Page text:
Recently on my way to work I watched Jonathon Haidt’s TED talk on “the real difference between liberals and conservatives.” I’m sure it’s no mistake that this talk was published last week — whether you aim to participate or not, partisanship is almost impossible to avoid this close to an election.
In his talk, Haidt breaks down human moral values into five basic elements, then shows how an individual’s placement on the liberal-conservative spectrum is determined by how much emphasis that person puts on each of these values. Once an individual settles into a particular place on that spectrum, that person becomes stuck in what Haidt describes as a “Moral Matrix” (yes, he is alluding to the movie) — we cease to be able to see a moral reality other than our own. The major thrust of Haidt’s talk seems to be that, even though it’s human nature to settle into a moral viewpoint, we can all benefit from “taking the red pill” and stepping out of our “Moral Matrix.”
This interests me especially because, while for many it’s something to work toward personally — like recycling your plastics or eating enough leafy greens — for myself and the rest of the SOF staff it’s a job requirement. Being new to journalism, this is one of the things that caught me a little bit off-guard when I first started working here. For a good portion of my life I have seen political involvement as an inherently virtuous activity — something any upstanding citizen should do. So it was a little strange to realize that as a producer for a journalistic program I was now obligated to think about “conflict of interest” when considering my involvement in any kind of political activity. This issue has become more present than ever now that we are in the middle of producing a two-part series focusing on American politics (you may have already seen the preview of Krista’s conversation with Amy Sullivan), and as our staff discussion of the presidential election sometimes walks the line between editorial analysis and personal belief.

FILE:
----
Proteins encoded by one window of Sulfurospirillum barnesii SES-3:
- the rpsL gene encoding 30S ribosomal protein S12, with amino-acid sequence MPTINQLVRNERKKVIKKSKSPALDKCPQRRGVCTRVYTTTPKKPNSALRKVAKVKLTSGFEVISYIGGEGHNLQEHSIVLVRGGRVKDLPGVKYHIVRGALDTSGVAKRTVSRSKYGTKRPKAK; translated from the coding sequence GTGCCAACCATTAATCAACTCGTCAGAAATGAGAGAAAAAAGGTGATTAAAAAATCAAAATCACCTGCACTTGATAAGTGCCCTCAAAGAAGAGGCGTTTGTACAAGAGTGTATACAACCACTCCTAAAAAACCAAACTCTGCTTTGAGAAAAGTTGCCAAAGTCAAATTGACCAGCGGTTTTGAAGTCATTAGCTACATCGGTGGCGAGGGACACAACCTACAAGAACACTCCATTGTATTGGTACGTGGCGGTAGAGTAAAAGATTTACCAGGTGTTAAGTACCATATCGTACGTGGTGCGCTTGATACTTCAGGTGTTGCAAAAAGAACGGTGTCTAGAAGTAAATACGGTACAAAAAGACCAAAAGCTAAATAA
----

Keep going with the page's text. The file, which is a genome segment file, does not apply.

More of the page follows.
This brings me to one other thing that interested me about Haidt’s presentation: although his message was about moving away from partisanship, he also acknowledged that the audience he was speaking to was predominately made up of social liberals. However, rather than challenge this bias, he definitely played directly to the crowd with the sort of humor he used. It seems that there’s an unavoidable irony in this approach, but perhaps Haidt felt it was more constructive to say “hey, I’m one of you” so that his message would be more openly received. I couldn’t help drawing another parallel to Speaking of Faith: as a public radio program, we can often find ourselves in a similar predicament — both in the makeup of our listenership and of our colleagues. How much is it acceptable to “play to the crowd,” if at all? Do you feel that Speaking of Faith is operating inside a particular “Moral Matrix,” and if so, how?